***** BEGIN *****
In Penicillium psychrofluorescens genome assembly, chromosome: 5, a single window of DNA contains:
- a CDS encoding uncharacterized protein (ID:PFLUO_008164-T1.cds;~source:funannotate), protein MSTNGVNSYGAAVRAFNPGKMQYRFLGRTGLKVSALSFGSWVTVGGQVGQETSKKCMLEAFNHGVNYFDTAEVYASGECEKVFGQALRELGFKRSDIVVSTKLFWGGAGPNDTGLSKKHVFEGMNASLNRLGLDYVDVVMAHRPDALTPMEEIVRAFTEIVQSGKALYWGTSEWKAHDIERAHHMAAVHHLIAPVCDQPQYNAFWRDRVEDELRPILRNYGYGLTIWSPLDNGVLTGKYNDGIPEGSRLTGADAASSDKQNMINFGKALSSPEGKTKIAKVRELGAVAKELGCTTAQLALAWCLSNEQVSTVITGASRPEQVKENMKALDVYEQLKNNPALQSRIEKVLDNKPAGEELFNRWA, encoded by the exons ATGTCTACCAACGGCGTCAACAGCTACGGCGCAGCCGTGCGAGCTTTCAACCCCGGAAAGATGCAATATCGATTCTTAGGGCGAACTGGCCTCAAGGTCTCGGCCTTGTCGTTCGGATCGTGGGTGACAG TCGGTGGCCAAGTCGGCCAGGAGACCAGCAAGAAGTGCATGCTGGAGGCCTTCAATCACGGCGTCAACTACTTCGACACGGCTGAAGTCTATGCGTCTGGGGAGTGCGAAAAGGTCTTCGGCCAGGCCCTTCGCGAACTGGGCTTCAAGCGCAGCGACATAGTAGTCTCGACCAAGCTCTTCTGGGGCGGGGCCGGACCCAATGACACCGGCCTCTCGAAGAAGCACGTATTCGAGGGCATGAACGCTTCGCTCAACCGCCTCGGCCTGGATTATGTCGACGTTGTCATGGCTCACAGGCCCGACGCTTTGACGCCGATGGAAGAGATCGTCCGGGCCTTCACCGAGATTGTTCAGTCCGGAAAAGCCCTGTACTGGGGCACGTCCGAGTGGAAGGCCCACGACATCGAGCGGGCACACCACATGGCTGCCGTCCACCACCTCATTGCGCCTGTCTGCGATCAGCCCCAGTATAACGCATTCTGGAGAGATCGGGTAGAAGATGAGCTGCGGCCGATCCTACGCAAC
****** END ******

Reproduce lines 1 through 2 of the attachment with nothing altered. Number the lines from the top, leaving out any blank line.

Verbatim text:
In Penicillium psychrofluorescens genome assembly, chromosome: 5, a single window of DNA contains:
- a CDS encoding uncharacterized protein (ID:PFLUO_008164-T1.cds;~source:funannotate), protein MSTNGVNSYGAAVRAFNPGKMQYRFLGRTGLKVSALSFGSWVTVGGQVGQETSKKCMLEAFNHGVNYFDTAEVYASGECEKVFGQALRELGFKRSDIVVSTKLFWGGAGPNDTGLSKKHVFEGMNASLNRLGLDYVDVVMAHRPDALTPMEEIVRAFTEIVQSGKALYWGTSEWKAHDIERAHHMAAVHHLIAPVCDQPQYNAFWRDRVEDELRPILRNYGYGLTIWSPLDNGVLTGKYNDGIPEGSRLTGADAASSDKQNMINFGKALSSPEGKTKIAKVRELGAVAKELGCTTAQLALAWCLSNEQVSTVITGASRPEQVKENMKALDVYEQLKNNPALQSRIEKVLDNKPAGEELFNRWA, encoded by the exons ATGTCTACCAACGGCGTCAACAGCTACGGCGCAGCCGTGCGAGCTTTCAACCCCGGAAAGATGCAATATCGATTCTTAGGGCGAACTGGCCTCAAGGTCTCGGCCTTGTCGTTCGGATCGTGGGTGACAG TCGGTGGCCAAGTCGGCCAGGAGACCAGCAAGAAGTGCATGCTGGAGGCCTTCAATCACGGCGTCAACTACTTCGACACGGCTGAAGTCTATGCGTCTGGGGAGTGCGAAAAGGTCTTCGGCCAGGCCCTTCGCGAACTGGGCTTCAAGCGCAGCGACATAGTAGTCTCGACCAAGCTCTTCTGGGGCGGGGCCGGACCCAATGACACCGGCCTCTCGAAGAAGCACGTATTCGAGGGCATGAACGCTTCGCTCAACCGCCTCGGCCTGGATTATGTCGACGTTGTCATGGCTCACAGGCCCGACGCTTTGACGCCGATGGAAGAGATCGTCCGGGCCTTCACCGAGATTGTTCAGTCCGGAAAAGCCCTGTACTGGGGCACGTCCGAGTGGAAGGCCCACGACATCGAGCGGGCACACCACATGGCTGCCGTCCACCACCTCATTGCGCCTGTCTGCGATCAGCCCCAGTATAACGCATTCTGGAGAGATCGGGTAGAAGATGAGCTGCGGCCGATCCTACGCAAC